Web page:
ANS: Refused to answer

Page 19 of your report says “other Milliman consultants may hold different views.” If members of your own organization wouldn’t agree with you, why should others agree with you when you suppressed data, contradicted yourself, and found mathematically impossible savings?

ANS: Refused to answer

Admission rates in the specific disease categories CCNC was focused on — asthma and diabetes — underperformed surrounding states. In diabetes admissions actually increased on an absolute basis. Where did the savings come from if not from the targeted conditions?

ANS: Refused to answer

More Milliman Magic From North Carolina

Milliman, Community Care of North Carolina

Short Summary of Intervention:

Increase payments to providers and add EMRs and add case managers in the hopes of reducing admissions and emergency room expenses

Links to and List of Materials Being Reviewed

millimanmercer001

millimanmercer002

millimanmercer003

Summary of key figures and outcomes:

$177-million savings in 2007 in children’s admissions alone, increasing in the years after that

Increase in costs of program more than offset by admissions reduction

Questions for Community Care of North Carolina:

The CCNC website says CCNC is “saving money” and yet the federal government data above notes that North Carolina Medicaid’s costs are between 24% and 40% higher than the costs in surrounding states. How is this “saving money”?

North Carolina has suffered cost overruns amounting to more than a billion dollars just since CCNC became the provider for almost all non-disabled adults and children in the state. How is that track record consistent with “saving money”?

Why did you hire consultants — and pay them more taxpayer money than any other consultants had ever been paid to do this work — who had never done this type of analysis before and didn’t even realize that the answers were already online?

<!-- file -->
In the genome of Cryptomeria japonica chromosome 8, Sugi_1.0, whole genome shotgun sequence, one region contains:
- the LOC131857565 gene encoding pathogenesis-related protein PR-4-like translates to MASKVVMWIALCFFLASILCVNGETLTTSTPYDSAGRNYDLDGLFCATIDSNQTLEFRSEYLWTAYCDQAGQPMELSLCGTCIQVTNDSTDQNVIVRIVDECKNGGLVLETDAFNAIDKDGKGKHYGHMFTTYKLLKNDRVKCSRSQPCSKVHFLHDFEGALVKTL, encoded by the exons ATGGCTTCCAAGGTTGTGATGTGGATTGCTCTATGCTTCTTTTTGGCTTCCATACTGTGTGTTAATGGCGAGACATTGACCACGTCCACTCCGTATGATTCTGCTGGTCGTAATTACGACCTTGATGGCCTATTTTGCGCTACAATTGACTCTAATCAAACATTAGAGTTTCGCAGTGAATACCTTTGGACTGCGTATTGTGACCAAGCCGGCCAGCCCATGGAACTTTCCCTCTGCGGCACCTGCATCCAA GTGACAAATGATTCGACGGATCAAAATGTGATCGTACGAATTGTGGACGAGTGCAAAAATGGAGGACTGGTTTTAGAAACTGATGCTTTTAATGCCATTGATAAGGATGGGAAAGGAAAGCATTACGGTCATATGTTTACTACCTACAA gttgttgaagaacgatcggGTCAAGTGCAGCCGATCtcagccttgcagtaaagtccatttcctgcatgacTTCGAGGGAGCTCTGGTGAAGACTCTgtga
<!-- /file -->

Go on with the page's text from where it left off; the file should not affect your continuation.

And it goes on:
Questions for Milliman

How is it possible to save at least $177,000,000/year starting in 2007 in children’s admissions when the government’s own data collected expressly for the purpose of studies like these shows you only spent $114,000,000 in 2006?

Your defense has been that 2006 was not the baseline. However, the years prior to 2006 all show spending figures lower than $114,000,000. So which year was the baseline?

You have also said that there is no baseline period. This strikes us as curious but we could be wrong: Can you point us to any other study in any reputable journal which did not have a baseline period?

Why did you suppress all the government data above that completely contradicted your findings, or did you not know the government collected this data both on comparative per capita costs and on admissions by age group and payer?

If you did not know about this online data, shouldn’t you be changing your conclusions and/or returning North Carolina taxpayers their money?

If you suppressed the data because you thought it was irrelevant, wouldn’t it have been more ethical to acknowledge the existence of the authoritative government data, but then describe why the federal government data didn’t apply and let the reader decide whether it was relevant?

Given that Mercer’s previous study for North Carolina was thoroughly discredited for not using that government data and thereby coming up with an impossible answer (the study has quietly been removed from the Community Care of North Carolina website as a result), wouldn’t it have been wise not to make that same mistake again?

If surrounding states have similar Medicaid programs and most North Carolina children were already in CCNC, why not just take advantage of that “natural control” and compare the state as a whole to other states, especially because the federal data mentioned above had already been collected for all those states?